I don’t know any writers who can safely do that. I imagine there might be some who have grammar and structure so embedded in their brains that it comes naturally. But I don’t think we see our own mistakes. I catch things in others’ writing that I don’t in my own. I’m not exactly sure why. It may be that we are so involved in our own stories that we can’t see the trees for the forest.

I’m planning to publish another book this summer and I’m on my bazillionth edit. After editing it several times myself, I sent it to an agent and she went through it. I sent it to my sister-in-law who is a good editor, sent it chapter by chapter to my critique group where each person found different things to correct, went through it again and found more edits….

Now it’s with my very good editor, The Grammar Granny, and she is finding so much more. Yesterday, she sent me a note telling me to look for “just” in the manuscript and try to get rid of a few. I found 283 occurrences in the book and whittled it down to 66. A replacement wasn’t required for most of them; removing “just” didn’t change the meaning at all. And I wasn’t aware I was doing it. It’s “just” one of those words that “just” disappears in my mind as I read.

Besides using one word too often, another big problem in my writing is commas. I know all the rules but don’t think about them when I write. Going back and finding all the places I added them but shouldn’t, or should have and didn’t, is tedious and difficult. (Did I get them right in that last sentence?)

My last book, The Janus Code, was self-published. It had been edited several time by myself and others. Yet when the first books were printed there were errors. Typos!

I track all my changes in MS Word as I’m editing. After the last edit, I forgot to accept all changes before sending it to CreateSpace. Even though I wasn’t seeing them on my computer or my printed copy because I had it in the “final” view, all the changes showed up as the old AND new versions. If I replaced a word, you could see both the deleted word and the new word. Luckily, I only had 10 copies printed, but I sold some or gave others to friends before someone noticed. The proof was correct, so I never looked at those first copies until a fiend or two pointed out the problem to me.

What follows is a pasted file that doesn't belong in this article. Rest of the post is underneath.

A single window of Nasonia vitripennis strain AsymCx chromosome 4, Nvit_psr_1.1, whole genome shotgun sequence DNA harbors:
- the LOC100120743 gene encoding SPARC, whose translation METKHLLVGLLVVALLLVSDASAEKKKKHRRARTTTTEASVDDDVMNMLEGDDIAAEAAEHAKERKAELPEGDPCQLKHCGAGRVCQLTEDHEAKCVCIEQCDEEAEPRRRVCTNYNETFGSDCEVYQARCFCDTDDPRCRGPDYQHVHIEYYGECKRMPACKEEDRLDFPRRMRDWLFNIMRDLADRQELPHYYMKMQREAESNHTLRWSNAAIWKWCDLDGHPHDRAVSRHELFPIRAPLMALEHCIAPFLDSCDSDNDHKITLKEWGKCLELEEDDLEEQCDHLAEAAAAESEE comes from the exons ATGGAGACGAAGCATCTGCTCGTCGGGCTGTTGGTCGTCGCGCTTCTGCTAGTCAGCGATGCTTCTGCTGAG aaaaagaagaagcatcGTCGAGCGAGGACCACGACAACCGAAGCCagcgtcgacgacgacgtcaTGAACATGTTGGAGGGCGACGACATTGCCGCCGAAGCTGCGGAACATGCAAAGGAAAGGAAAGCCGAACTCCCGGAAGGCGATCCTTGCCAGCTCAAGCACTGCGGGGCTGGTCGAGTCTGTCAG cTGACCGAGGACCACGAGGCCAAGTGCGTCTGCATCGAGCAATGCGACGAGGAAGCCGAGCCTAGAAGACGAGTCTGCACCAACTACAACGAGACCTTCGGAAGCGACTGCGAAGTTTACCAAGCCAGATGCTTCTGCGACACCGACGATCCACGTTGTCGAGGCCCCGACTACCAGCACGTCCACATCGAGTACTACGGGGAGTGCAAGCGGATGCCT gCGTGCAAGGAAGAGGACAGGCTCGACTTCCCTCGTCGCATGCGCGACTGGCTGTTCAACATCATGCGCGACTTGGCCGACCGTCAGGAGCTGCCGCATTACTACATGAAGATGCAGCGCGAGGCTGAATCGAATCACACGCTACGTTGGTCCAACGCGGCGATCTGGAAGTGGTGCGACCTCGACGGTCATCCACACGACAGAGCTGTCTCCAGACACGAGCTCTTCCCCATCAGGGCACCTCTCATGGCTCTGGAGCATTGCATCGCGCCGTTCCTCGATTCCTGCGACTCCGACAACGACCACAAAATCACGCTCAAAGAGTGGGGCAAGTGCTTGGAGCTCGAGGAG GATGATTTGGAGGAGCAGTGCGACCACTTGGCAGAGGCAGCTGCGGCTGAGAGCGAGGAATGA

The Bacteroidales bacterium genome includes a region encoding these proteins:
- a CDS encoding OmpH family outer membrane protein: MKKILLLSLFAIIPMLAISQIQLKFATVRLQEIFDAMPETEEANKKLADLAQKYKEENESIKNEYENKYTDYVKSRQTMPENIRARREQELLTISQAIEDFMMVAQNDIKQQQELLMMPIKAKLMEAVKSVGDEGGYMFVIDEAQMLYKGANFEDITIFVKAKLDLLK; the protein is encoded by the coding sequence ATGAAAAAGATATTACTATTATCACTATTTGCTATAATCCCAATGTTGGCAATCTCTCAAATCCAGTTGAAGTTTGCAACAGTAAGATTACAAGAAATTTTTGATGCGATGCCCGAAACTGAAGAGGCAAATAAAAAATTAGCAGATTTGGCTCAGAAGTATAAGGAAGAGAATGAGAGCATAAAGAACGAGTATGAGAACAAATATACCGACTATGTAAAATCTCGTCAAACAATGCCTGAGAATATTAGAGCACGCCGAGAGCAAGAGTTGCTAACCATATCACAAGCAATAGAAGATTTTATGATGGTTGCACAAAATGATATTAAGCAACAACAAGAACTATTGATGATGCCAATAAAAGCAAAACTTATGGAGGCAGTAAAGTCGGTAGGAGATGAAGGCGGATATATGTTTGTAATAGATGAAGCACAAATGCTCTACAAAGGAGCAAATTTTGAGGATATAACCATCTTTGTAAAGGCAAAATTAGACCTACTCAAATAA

My advice to all you authors and would-be authors out there: please have another pair of eyes, or several sets of eyes, look over your work before you publish. Read your proof and read your first copies after the proof. You’ll be happy that you did.

Back to my editing….

On Writing – Writer’s Block

Every writer probably has writer’s block at one time or another, unless they are very disciplined. Even when writing, sometimes we are suffering from writer’s block. We just keep writing words even though we know they are not going anywhere, or at least not where we intend them to go. For me there are several types of writer’s block.

Procrastination: I’ll do it tomorrow and tomorrow and tomorrow…for days, weeks, or even months.
Possible solution: Schedule a time to write every day. At least write something.

Priorities: I need to do “this” first – task, project, work, play, or whatever. For me it’s usually my work. I’m self-employed and always feel guilty when I write for myself before finishing the work piling up for my clients. Which is more important – editing my current book for publication and working on the next one or finishing the website, cover, or book format for someone waiting for their finished product?
Possible solution: Schedule my writing as if I’m a client.

Complete writer’s block: I sit in front of the keyboard and can’t think of a thing to write.
Possible solution: Just write anything to get started. (This blog started as an exercise in writing something, even if it’s not the manuscript I should be working on.)

Writing goes nowhere: Maybe the plot isn’t going where I think it should or I don’t like the way the character is developing or a thousand other excuses. Whatever the reason or non-reason, what I write isn’t doing anything for me.
Possible solution: Stop! Outline the plot or write a backstory for the character. Go back to the beginning and read to see where it went wrong. Try to read it as if it was written by someone else. Organize.

My main “writer’s block” is setting my priorities. If I’m going to get any worthwhile writing into my busy schedule, I need to consider my own writing as important as my clients’ work. Let’s see if I can serialize my last published book for Kindle, finish editing and publish the next one, or complete the draft of the story that’s stuck in the middle.

I’d love to hear other writers’ opinions on this subject. Leave me a comment.

And wish me luck…